Pub Rants

Ode to Youth

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Status: Working like crazy on contracts, contracts, and more contracts, which are very time-consuming. It’s great to sell lots of projects. The downside (and it’s not really a downside as you can probably tell) is all the time that now needs to be invested into those contracts.

It has consumed my days as of late.

I still wanted to donate a few minutes to dedicate this blog to our young writers out there. When I use the term “young” here, I mean those writers under the age of 20. This is not to imply that if you are under the age of 50, I don’t consider you young. Trust me, I do.

As a side note (completely off-topic), I’d also like to suggest that in queries, you shouldn’t make assumptions regarding an agent’s age. It probably won’t reflect well on either of us. I got a good chuckle from a recent query where the writer had declared that she could still relate to my blog despite probably being twice my age.

I raised an eyebrow at that. Of course I have no idea the writer’s age as she didn’t state it, but it didn’t read like a lady just about to have her 80th birthday. There is just a difference in writing style from folks who received their education in the 1930s and 40s. There is an element of elegant formality that was missing in this query.

I could be completely wrong (certainly wouldn’t be the first time!). I am, however, quite flattered that she might assume I’m still in my twenties—and therefore making the author of that query more likely to be a baby boomer in her 50s or 60s.

But an agent’s age doesn’t really matter. Reputation and track record does.

But back to young writers.

Some advice I’d like to give.

Your age doesn’t really matter to me. Just your writing ability. If you’re under 18, no need to declare so in your query letter. It’s unprofessional for one. Two, it’s irrelevant. I won’t think you a prodigy or lend you an extra dose of sympathy or be more lenient and request a partial. It won’t do any of those things. I still want a well-written, professional query that shows me you’ve done your research about this business and you’re ready to be serious and be taken seriously.

That will impress me. And if later I discover you are 15, my jaw will hit the floor at how mature you are. That I didn’t guess that you were so young. I’ll be very impressed then.

Now, if I call to offer representation, then you need to tell me you are under the age of 18 because your parent or guardian will now have to be involved in any discussions since you are a minor.

Trust me, age does not come up in any other queries. Occasionally I will receive one where the author will highlight the other end of the age spectrum but my answer remains the same. I don’t need or care to know. It won’t make me any more or less interested in your query. A well-written query with an original story idea. That’s what excites me—and the author can be of any age.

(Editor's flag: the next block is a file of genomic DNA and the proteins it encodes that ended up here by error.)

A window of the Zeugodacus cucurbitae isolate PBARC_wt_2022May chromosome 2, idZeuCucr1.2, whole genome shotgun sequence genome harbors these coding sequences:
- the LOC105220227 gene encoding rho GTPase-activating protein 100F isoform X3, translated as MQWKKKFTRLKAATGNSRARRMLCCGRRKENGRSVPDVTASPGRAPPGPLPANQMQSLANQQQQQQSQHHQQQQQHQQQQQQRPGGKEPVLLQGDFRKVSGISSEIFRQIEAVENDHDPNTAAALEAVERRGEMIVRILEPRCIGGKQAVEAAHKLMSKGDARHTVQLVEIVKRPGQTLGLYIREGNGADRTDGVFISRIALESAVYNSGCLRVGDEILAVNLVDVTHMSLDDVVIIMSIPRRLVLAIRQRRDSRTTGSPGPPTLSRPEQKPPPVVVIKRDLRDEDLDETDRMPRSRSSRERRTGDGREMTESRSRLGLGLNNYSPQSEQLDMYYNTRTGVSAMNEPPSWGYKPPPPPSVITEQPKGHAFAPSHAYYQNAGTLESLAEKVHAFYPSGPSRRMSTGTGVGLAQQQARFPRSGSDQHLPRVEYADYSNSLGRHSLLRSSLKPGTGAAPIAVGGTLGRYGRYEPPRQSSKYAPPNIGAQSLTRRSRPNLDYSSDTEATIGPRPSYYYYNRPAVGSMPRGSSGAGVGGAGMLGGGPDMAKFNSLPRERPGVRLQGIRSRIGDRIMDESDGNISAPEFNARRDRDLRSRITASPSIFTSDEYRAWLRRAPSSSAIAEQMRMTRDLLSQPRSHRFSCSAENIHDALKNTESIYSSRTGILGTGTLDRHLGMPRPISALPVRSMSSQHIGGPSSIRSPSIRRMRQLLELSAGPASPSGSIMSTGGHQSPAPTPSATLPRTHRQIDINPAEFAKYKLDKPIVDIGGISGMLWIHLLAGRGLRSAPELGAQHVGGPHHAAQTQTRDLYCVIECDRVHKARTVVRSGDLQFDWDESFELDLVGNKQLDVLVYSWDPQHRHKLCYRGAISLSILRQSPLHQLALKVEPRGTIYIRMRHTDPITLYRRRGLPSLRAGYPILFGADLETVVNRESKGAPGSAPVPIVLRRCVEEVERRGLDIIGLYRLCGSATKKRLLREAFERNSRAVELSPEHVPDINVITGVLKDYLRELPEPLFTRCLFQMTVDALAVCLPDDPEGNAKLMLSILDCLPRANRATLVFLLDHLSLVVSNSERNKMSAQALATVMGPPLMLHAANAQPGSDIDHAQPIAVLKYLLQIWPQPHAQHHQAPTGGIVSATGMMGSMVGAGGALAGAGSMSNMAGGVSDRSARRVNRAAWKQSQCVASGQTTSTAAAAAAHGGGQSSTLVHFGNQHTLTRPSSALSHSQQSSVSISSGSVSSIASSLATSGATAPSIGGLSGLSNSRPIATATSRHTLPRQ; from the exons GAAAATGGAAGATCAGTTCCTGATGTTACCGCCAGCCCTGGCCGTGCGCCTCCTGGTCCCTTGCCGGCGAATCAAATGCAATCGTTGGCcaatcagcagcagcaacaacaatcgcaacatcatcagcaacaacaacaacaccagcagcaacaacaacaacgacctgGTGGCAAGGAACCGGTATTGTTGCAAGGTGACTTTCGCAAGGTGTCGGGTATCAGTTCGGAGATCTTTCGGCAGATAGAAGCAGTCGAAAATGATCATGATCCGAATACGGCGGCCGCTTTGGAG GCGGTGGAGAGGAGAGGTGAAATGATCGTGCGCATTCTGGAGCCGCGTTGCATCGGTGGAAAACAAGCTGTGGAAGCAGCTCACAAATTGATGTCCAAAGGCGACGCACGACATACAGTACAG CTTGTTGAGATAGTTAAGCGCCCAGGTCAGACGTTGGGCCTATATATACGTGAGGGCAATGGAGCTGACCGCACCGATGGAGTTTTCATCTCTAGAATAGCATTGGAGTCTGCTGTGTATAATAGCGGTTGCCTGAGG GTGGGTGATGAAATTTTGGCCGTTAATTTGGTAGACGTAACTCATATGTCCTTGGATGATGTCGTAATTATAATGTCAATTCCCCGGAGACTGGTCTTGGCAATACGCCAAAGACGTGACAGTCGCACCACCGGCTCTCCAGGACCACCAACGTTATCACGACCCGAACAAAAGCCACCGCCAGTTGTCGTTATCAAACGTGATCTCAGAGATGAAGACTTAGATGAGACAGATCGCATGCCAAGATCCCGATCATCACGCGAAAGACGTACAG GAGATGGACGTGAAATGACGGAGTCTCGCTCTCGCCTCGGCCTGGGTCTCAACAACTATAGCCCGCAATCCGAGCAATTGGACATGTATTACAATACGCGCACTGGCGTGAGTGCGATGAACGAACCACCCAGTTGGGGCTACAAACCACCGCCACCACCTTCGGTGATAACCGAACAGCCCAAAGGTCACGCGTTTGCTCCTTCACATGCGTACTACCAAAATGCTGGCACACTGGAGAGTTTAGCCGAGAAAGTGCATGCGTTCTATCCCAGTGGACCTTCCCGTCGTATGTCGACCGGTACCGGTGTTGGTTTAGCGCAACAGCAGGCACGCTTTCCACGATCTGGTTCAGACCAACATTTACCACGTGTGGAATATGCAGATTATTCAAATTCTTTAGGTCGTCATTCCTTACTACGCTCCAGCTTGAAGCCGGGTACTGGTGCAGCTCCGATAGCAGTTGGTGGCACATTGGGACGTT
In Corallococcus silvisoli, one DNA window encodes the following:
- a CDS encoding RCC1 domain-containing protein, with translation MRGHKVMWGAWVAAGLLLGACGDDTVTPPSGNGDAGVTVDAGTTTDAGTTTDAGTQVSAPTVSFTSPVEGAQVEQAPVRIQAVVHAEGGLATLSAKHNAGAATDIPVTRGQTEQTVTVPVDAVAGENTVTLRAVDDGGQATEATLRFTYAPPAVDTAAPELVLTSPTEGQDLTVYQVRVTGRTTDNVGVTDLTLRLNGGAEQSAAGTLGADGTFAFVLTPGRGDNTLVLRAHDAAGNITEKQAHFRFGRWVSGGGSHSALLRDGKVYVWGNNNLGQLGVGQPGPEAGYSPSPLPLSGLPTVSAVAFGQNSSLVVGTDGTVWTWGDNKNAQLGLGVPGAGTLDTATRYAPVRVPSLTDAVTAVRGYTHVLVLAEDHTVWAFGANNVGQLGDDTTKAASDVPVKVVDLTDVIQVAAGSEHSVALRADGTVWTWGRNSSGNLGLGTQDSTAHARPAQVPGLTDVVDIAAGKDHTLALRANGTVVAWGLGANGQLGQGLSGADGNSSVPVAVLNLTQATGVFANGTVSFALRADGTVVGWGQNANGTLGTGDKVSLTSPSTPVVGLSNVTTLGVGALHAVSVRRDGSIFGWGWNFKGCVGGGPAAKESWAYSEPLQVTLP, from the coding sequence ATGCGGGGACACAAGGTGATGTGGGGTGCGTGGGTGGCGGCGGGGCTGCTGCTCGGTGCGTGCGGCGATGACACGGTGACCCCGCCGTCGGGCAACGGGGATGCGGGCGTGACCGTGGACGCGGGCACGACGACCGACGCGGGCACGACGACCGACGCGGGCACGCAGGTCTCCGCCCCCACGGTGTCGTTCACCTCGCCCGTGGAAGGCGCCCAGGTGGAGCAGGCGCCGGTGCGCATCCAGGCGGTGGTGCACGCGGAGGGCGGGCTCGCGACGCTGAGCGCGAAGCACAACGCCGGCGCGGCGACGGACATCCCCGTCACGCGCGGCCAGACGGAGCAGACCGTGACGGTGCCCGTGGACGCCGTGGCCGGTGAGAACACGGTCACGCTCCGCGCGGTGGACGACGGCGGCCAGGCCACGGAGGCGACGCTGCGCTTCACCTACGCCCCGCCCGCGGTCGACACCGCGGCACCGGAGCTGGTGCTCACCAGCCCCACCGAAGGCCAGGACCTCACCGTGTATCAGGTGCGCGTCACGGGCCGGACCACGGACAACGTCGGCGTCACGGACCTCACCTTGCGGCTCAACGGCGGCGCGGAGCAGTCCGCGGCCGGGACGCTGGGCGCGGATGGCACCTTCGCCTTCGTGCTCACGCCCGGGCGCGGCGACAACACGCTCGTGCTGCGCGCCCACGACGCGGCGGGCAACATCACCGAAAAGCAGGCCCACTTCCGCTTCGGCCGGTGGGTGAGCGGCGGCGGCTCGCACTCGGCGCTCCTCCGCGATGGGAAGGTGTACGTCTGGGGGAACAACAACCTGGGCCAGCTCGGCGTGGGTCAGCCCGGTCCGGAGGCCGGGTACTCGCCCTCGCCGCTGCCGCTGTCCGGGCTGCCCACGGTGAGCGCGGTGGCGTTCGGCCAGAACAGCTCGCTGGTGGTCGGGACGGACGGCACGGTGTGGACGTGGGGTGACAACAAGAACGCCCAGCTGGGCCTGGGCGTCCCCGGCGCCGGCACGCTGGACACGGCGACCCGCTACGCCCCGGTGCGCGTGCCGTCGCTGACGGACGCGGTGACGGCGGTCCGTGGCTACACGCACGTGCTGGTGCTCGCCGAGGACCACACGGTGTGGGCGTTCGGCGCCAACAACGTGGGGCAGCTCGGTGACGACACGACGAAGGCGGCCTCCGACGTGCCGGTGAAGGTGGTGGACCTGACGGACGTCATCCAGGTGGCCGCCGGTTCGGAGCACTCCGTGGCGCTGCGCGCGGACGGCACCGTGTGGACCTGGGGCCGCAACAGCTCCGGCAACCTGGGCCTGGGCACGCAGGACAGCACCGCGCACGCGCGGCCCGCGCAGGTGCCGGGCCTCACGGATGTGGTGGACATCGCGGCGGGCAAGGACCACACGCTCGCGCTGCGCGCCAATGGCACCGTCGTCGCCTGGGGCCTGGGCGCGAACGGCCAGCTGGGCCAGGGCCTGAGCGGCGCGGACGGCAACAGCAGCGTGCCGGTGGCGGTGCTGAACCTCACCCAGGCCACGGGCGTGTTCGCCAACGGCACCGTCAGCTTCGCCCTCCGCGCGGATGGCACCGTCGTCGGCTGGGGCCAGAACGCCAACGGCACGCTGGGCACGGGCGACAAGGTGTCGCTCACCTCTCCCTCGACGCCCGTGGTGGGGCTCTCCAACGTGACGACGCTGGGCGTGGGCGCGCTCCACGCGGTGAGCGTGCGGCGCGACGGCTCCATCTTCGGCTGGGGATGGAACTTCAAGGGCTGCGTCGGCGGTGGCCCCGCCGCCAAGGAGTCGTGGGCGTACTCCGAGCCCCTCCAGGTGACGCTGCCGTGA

I’ve never asked any of my clients their age before signing them. Not once.

8 Responses

  1. Anonymous said:

    Well. I’d rather you ask my age than my weight if you decided to be my agent.

    (I’d lie if you did ask)

  2. Mars said:

    As a young writer (well not “young” as in under-18 but young as in under-20) I appreciate your post. I’ve never mentioned my age in a query letter and frankly would never want to. I want my work to be judged on its merit and I never would assume that an agent would do otherwise.

    No writer is young forever (is it wrong at 19 to start grudging your birthdays? J/k). It seems too gimmicky to mention your age.

  3. Kayla said:

    As a writer under 18, I’ve always assumed it was better not to mention age until it looked like a contract would be forthcoming… but it’s good to know for sure.

    Thank you for posting this. 🙂

  4. makoiyi said:

    Well, I think, because of the nature of the game, most writers write in their spare time. Unless your name is Stephen King or JK Rowling, a person can’t afford to give up the day job. I think that’s why writers are often older. Even if you start writing in your teens, along comes life and jobs and children, and unless one wants a divorce or has an extremely understanding partner, one doesn’t find the time even if the heart is willing. Not to truly concentrate on the craft, anyway.

    I know for years I’d write in dribs and drabs, never having the time to really get down to it. I wanted to but the energy wasn’t there. Then you reach a point where life is passing you by, and if you don’t do it you never will. It’s a selfish game. The middle of the night becomes very appealing.

  5. Faith said:

    I’ve never stated my age on a query letter. I always felt it was irrelevant, so I don’t understand why writers do so unless they do indeed believe it gives them an edge.

  6. Sarah said:

    And I thought they’d consider me too young if they found out I’m 24! I’m in the weird position of having won several “Young Writers” contests, then not submitting anything for several years because I was in college and graduate school. I still feel young in comparison to a lot of writers I’ve met on the internet. I agree that it’s gimmicky to state your age. I haven’t gotten that “Eragon” book out of the library yet, but I’ve heard it’s pretty much only out there because of the age of the author, since the writing is rather poor.